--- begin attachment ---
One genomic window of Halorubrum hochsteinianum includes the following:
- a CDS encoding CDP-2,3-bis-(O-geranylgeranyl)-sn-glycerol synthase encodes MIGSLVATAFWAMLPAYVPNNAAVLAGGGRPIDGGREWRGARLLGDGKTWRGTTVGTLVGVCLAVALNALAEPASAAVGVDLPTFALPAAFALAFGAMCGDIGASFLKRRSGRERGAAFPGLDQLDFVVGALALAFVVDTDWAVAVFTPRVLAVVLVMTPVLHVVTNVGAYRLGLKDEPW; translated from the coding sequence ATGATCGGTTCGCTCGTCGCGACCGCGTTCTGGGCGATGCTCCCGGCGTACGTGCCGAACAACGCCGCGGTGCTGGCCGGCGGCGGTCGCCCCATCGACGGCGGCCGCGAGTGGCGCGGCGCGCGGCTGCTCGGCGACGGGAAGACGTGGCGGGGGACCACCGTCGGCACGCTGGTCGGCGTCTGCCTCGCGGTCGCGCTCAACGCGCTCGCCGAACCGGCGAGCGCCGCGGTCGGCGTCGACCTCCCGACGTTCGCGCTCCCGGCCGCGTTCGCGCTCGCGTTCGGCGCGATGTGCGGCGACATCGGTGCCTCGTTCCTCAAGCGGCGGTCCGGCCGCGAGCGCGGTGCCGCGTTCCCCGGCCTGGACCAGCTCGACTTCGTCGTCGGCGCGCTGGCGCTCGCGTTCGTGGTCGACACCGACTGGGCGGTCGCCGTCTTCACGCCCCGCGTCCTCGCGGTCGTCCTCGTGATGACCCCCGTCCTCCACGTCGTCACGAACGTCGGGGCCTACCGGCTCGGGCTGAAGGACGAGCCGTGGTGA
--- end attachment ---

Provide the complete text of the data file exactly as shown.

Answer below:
One genomic window of Halorubrum hochsteinianum includes the following:
- a CDS encoding CDP-2,3-bis-(O-geranylgeranyl)-sn-glycerol synthase encodes MIGSLVATAFWAMLPAYVPNNAAVLAGGGRPIDGGREWRGARLLGDGKTWRGTTVGTLVGVCLAVALNALAEPASAAVGVDLPTFALPAAFALAFGAMCGDIGASFLKRRSGRERGAAFPGLDQLDFVVGALALAFVVDTDWAVAVFTPRVLAVVLVMTPVLHVVTNVGAYRLGLKDEPW; translated from the coding sequence ATGATCGGTTCGCTCGTCGCGACCGCGTTCTGGGCGATGCTCCCGGCGTACGTGCCGAACAACGCCGCGGTGCTGGCCGGCGGCGGTCGCCCCATCGACGGCGGCCGCGAGTGGCGCGGCGCGCGGCTGCTCGGCGACGGGAAGACGTGGCGGGGGACCACCGTCGGCACGCTGGTCGGCGTCTGCCTCGCGGTCGCGCTCAACGCGCTCGCCGAACCGGCGAGCGCCGCGGTCGGCGTCGACCTCCCGACGTTCGCGCTCCCGGCCGCGTTCGCGCTCGCGTTCGGCGCGATGTGCGGCGACATCGGTGCCTCGTTCCTCAAGCGGCGGTCCGGCCGCGAGCGCGGTGCCGCGTTCCCCGGCCTGGACCAGCTCGACTTCGTCGTCGGCGCGCTGGCGCTCGCGTTCGTGGTCGACACCGACTGGGCGGTCGCCGTCTTCACGCCCCGCGTCCTCGCGGTCGTCCTCGTGATGACCCCCGTCCTCCACGTCGTCACGAACGTCGGGGCCTACCGGCTCGGGCTGAAGGACGAGCCGTGGTGA